Consumer prices in South Africa remained elevated in April due to rising global oil and food prices as a result of the ongoing war between Russia and Ukraine, and supply-chain disruptions in China.
Statistics South Africa (Stats SA) today said the annual headline inflation rate in South Africa remained unchanged at 5.9 percent in April compared to March.
This means that the consumer price index (CPI) remained steady at a 3-month high, also matching market forecasts.
This also marked the 12th consecutive month in which annual inflation has been higher than the midpoint of the South African Reserve Bank's target range of 3–6 percent.
StatsSA said the main contributors to the April inflation print were food and non-alcoholic beverages; housing and utilities; transport; and miscellaneous goods and services.
StatsSA director for price methodology James Khami said the monthly food and non-alcoholic beverages inflation quickened to 0.7 percent in April from 0.6 percent in March, with notable monthly increases for oils and fats, hot beverages and meat.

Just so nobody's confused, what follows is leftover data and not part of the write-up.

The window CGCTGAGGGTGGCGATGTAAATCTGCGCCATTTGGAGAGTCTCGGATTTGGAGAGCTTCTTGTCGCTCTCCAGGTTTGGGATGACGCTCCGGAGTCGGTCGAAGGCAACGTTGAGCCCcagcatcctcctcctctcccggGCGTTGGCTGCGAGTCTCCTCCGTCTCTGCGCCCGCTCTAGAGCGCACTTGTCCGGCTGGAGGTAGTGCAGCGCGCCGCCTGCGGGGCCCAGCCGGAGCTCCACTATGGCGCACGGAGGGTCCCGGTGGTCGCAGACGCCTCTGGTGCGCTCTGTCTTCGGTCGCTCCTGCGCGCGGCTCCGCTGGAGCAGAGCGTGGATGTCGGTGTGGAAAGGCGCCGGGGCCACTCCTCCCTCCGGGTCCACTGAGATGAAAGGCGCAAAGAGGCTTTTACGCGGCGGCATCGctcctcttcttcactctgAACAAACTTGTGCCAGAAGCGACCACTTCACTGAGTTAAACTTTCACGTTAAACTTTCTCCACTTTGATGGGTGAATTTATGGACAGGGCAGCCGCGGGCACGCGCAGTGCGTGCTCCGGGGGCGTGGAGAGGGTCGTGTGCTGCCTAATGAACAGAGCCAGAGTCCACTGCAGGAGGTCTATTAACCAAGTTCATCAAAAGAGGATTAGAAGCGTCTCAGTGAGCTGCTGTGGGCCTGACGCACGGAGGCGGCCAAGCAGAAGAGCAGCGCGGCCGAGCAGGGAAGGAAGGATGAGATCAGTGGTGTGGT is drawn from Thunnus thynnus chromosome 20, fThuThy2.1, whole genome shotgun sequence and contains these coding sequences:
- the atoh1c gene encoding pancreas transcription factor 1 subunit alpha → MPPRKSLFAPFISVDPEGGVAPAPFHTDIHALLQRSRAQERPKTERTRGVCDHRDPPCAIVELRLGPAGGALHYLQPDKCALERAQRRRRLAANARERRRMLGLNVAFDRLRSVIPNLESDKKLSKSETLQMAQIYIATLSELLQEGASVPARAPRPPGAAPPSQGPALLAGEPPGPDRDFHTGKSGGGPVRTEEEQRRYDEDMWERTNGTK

Khami said for oils and fats, the average price of a 750ml bottle of sunflower oil increased from R31.24 in March to R34.89 in April.
“This is the third time in 5 months that the annual rate was 5.9 percent, testing the 6 percent upper limit of the South African Reserve Bank’s monetary policy target range,” Khami said.
“The last time that the headline inflation was above the target range was 5 years ago when the rate was 6.1 percent in March 2017.
“Fuel prices continued to cause pain in April 2022, increasing by 2.2 percent from March to April to reach new record highs. Fuel is 29.2 percent more expensive than a year ago.”
On a monthly basis, the CPI eased slightly to 0.6 percent in April from 1 percent in March.
The Don Consultancy Group (DCG) chief economist Chifi Mhango said though the inflation rate was unchanged, undercurrent pressures remained elevated as depicted in high food and transport costs.
“As the inflation rate continues to rise, advanced economies are taking a more restrictive approach towards monetary policy by hiking interest rates,” Mhango said.
“We are expecting a similar approach from the South African Reserve Bank amid soaring inflation.”
BUSINESS REPORT ONLINE